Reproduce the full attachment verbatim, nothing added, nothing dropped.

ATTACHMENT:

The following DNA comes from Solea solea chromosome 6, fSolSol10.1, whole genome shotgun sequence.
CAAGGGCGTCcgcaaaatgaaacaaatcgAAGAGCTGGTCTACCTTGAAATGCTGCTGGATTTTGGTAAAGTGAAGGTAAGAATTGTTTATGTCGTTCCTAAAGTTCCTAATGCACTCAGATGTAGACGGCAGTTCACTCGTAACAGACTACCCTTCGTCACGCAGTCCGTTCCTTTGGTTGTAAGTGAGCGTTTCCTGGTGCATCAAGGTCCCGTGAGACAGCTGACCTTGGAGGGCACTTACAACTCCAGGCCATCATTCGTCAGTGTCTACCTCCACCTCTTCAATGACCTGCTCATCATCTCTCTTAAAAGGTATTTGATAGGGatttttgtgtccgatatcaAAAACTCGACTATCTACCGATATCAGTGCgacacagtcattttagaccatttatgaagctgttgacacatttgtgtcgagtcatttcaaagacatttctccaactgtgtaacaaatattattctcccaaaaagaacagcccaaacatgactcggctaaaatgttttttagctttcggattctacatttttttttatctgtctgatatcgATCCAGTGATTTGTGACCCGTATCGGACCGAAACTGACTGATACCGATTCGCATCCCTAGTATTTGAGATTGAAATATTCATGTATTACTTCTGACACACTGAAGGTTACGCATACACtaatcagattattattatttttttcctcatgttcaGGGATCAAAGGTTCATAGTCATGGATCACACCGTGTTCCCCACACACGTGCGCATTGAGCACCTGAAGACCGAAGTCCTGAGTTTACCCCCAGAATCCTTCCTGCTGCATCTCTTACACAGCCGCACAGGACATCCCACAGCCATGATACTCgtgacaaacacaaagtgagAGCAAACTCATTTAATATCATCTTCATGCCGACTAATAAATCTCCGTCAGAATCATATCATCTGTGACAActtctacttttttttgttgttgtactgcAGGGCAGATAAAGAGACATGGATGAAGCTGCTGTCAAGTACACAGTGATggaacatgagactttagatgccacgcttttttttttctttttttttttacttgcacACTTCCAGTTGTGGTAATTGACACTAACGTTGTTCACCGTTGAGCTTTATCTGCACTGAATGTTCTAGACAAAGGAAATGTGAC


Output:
The following DNA comes from Solea solea chromosome 6, fSolSol10.1, whole genome shotgun sequence.
CAAGGGCGTCcgcaaaatgaaacaaatcgAAGAGCTGGTCTACCTTGAAATGCTGCTGGATTTTGGTAAAGTGAAGGTAAGAATTGTTTATGTCGTTCCTAAAGTTCCTAATGCACTCAGATGTAGACGGCAGTTCACTCGTAACAGACTACCCTTCGTCACGCAGTCCGTTCCTTTGGTTGTAAGTGAGCGTTTCCTGGTGCATCAAGGTCCCGTGAGACAGCTGACCTTGGAGGGCACTTACAACTCCAGGCCATCATTCGTCAGTGTCTACCTCCACCTCTTCAATGACCTGCTCATCATCTCTCTTAAAAGGTATTTGATAGGGatttttgtgtccgatatcaAAAACTCGACTATCTACCGATATCAGTGCgacacagtcattttagaccatttatgaagctgttgacacatttgtgtcgagtcatttcaaagacatttctccaactgtgtaacaaatattattctcccaaaaagaacagcccaaacatgactcggctaaaatgttttttagctttcggattctacatttttttttatctgtctgatatcgATCCAGTGATTTGTGACCCGTATCGGACCGAAACTGACTGATACCGATTCGCATCCCTAGTATTTGAGATTGAAATATTCATGTATTACTTCTGACACACTGAAGGTTACGCATACACtaatcagattattattatttttttcctcatgttcaGGGATCAAAGGTTCATAGTCATGGATCACACCGTGTTCCCCACACACGTGCGCATTGAGCACCTGAAGACCGAAGTCCTGAGTTTACCCCCAGAATCCTTCCTGCTGCATCTCTTACACAGCCGCACAGGACATCCCACAGCCATGATACTCgtgacaaacacaaagtgagAGCAAACTCATTTAATATCATCTTCATGCCGACTAATAAATCTCCGTCAGAATCATATCATCTGTGACAActtctacttttttttgttgttgtactgcAGGGCAGATAAAGAGACATGGATGAAGCTGCTGTCAAGTACACAGTGATggaacatgagactttagatgccacgcttttttttttctttttttttttacttgcacACTTCCAGTTGTGGTAATTGACACTAACGTTGTTCACCGTTGAGCTTTATCTGCACTGAATGTTCTAGACAAAGGAAATGTGAC